 Conducted R (Chicago) Works of the
at the Hawthorne
Western Electric Company between 1924 - 1932

PHASE 1: The Relay Assembly Test Room Experiments:


 Studied productivity under different working conditions,
specifically lighting
 Determine relationship between intensity of lighting
and worker efficiency
 Two test groups, light intensity varied for one, held
constant for the other
 RESULT: Productivity increased in both conditions

 WHY?
 workers were more responsive to social factors—
such as the people they worked with on a team 
and the amount of interest their manager had in 
their work—than the factors (lighting, etc.)

 The Hawthorne studies discovered that workers 
were highly responsive to additional attention 
from their managers and the feeling that their 
managers actually cared about
 WHY?

- subjects found it enjoyable


- New supervisory relationship – free, no fear
- realized they were part of an important study
- became friendly as a group

 CONCLUSION: human factors within an


organization could significantly influence
production.
PHASE 2: The Bank Wiring Room Experiment:
 To analyze the social relationships in a work group.

 Focused on the effect of group piecework incentives on a group


of men
 Harder group worked as a whole – the more pay each member
would receive
 Believed workers would encourage one another to work harder

 They were wrong

 The faster workers were pressured to slow down

 They were more concerned with increasing group solidarity


rather than earning more
 CONCLUSION: social groups in organizations could effectively
exert pressure to influence individuals to disregard monetary
incentives.
Result of both phases of Hawthorne Studies:

Managers realized the importance and influence of the HUMAN


VARIABLE.

HUMAN RELATIONS MOVEMENT:


 Sparked by Hawthorne studies

 A people-oriented approach to management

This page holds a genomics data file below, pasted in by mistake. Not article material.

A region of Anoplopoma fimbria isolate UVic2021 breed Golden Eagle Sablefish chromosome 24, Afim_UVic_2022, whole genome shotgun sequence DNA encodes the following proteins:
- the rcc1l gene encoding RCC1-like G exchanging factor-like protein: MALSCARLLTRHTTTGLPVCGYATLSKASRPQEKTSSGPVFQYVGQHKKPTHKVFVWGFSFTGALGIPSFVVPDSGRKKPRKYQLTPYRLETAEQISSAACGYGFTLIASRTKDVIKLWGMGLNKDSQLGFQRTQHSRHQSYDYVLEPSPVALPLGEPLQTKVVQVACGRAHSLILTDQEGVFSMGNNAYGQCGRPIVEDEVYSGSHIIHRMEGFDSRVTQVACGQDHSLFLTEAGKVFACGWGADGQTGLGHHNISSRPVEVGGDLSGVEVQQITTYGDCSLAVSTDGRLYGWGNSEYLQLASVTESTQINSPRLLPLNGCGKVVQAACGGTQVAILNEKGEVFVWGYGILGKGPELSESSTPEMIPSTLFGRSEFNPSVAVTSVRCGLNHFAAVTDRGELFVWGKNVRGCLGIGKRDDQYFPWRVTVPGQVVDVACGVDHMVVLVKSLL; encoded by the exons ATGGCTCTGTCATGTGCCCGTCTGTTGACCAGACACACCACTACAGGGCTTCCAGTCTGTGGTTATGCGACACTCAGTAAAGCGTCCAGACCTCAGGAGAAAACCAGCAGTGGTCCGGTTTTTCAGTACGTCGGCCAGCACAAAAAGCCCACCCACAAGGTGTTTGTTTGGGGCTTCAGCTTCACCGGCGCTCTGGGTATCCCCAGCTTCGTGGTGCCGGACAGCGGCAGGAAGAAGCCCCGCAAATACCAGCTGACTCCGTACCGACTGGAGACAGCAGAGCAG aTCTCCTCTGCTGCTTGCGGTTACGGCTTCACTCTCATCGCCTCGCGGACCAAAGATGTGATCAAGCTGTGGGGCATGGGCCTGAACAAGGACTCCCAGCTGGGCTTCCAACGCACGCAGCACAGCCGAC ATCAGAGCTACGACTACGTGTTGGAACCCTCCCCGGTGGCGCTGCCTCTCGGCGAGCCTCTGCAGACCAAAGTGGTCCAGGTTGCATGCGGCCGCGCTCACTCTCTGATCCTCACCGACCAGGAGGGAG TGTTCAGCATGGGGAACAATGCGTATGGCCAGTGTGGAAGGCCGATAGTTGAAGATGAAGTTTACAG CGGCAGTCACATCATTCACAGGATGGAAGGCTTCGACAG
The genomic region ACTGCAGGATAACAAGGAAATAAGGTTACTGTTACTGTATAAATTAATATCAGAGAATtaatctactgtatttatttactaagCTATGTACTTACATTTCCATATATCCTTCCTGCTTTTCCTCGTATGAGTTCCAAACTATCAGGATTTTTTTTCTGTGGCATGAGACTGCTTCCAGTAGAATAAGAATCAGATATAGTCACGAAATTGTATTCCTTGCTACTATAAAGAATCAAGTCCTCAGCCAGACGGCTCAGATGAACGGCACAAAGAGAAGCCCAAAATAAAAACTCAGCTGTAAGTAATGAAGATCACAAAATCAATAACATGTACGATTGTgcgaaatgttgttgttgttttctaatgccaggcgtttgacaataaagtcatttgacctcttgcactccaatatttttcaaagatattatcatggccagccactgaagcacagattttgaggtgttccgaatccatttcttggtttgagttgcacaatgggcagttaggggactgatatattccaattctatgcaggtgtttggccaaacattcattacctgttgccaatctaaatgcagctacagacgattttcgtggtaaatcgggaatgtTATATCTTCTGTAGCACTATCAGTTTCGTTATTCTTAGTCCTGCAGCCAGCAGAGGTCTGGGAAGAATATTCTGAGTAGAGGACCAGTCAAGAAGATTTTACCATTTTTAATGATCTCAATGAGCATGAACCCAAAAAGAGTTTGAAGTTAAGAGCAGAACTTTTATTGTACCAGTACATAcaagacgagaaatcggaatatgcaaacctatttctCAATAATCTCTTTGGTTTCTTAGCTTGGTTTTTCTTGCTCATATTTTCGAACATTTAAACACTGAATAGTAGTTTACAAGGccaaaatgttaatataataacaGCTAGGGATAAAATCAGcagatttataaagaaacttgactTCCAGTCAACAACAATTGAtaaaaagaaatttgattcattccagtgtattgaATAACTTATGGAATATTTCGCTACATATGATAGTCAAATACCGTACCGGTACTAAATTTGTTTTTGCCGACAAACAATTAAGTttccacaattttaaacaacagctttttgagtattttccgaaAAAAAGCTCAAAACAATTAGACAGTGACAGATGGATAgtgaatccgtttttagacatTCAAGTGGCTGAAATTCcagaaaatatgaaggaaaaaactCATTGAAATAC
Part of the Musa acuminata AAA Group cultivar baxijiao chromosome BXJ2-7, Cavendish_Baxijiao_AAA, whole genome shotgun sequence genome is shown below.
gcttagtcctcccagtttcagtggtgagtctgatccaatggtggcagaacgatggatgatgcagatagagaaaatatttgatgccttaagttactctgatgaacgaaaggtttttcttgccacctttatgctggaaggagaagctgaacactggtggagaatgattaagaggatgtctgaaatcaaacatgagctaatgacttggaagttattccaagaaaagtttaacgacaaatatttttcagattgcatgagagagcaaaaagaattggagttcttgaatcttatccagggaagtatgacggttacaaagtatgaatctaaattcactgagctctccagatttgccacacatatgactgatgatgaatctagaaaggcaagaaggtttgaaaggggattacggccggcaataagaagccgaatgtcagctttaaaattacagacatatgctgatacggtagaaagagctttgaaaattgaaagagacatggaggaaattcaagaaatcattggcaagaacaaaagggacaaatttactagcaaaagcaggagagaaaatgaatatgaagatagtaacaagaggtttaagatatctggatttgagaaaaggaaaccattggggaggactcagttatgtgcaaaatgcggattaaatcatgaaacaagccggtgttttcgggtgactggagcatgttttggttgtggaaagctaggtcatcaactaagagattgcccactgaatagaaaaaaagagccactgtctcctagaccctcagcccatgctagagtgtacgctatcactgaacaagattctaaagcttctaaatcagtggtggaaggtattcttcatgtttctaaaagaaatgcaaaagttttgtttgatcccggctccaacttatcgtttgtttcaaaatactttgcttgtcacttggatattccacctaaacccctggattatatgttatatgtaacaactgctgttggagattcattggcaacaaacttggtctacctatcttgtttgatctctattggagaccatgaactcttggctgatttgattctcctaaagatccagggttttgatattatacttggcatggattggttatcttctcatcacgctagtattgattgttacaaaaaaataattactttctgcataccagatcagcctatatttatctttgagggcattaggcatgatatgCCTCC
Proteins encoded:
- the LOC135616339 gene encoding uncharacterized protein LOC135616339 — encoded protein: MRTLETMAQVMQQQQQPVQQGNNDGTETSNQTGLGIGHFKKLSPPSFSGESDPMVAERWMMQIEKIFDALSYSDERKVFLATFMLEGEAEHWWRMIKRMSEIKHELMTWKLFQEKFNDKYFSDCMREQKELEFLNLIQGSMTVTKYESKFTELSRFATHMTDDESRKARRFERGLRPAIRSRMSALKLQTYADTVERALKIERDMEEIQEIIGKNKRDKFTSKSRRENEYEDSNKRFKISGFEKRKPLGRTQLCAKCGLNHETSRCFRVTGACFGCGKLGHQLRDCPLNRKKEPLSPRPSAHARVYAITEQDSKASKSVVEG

 Enhance org success by building relationships with ppl

 When management stimulates high productivity and


commitment to the organization and its goals, human relations
are said to be effective, and vice versa.
 Human Relations Skill: ability to work with people in a way that
enhances organizational success
MANAGEMENT SCIENCE APPROACH
 Suggeststhat managers can best improve their
organizations using the scientific method and
mathematical techniques to solve organizational
problems.
THE CONTINGENCY APPROACH:
(SITUATIONAL)

 What managers do in practice depends upon, or


is contingent upon, a given set of circumstances,
that is , dependent upon certain situations
 Emphasizes “ïf-then”relationships

 Outlines the best management methods for


different situations
 No one best way to solve all management
problems in an organization, but ONE BEST WAY
TO SOLVE A PARTICULAR PROBLEM OR SITUATION
“ïf-then”
THE SYSTEM APPROACH:
 System: A number of interdependent parts functioning as
a whole for some purpose
 Two types of systems: Closed and Open

 Concept of system as a WHOLE is very important – you


must first b aware of how each part functions and the
interrelatedness of each part, before you can make
modifications to the parts which benefit the system as a
whole
 Management System comprises of a number of parts
including organizational input, organizational process and
organizational output. These function interdependently
to achieve a purpose – organizational objectives
Open System

Closed System

• Incidents
• Appraisals
• Interaction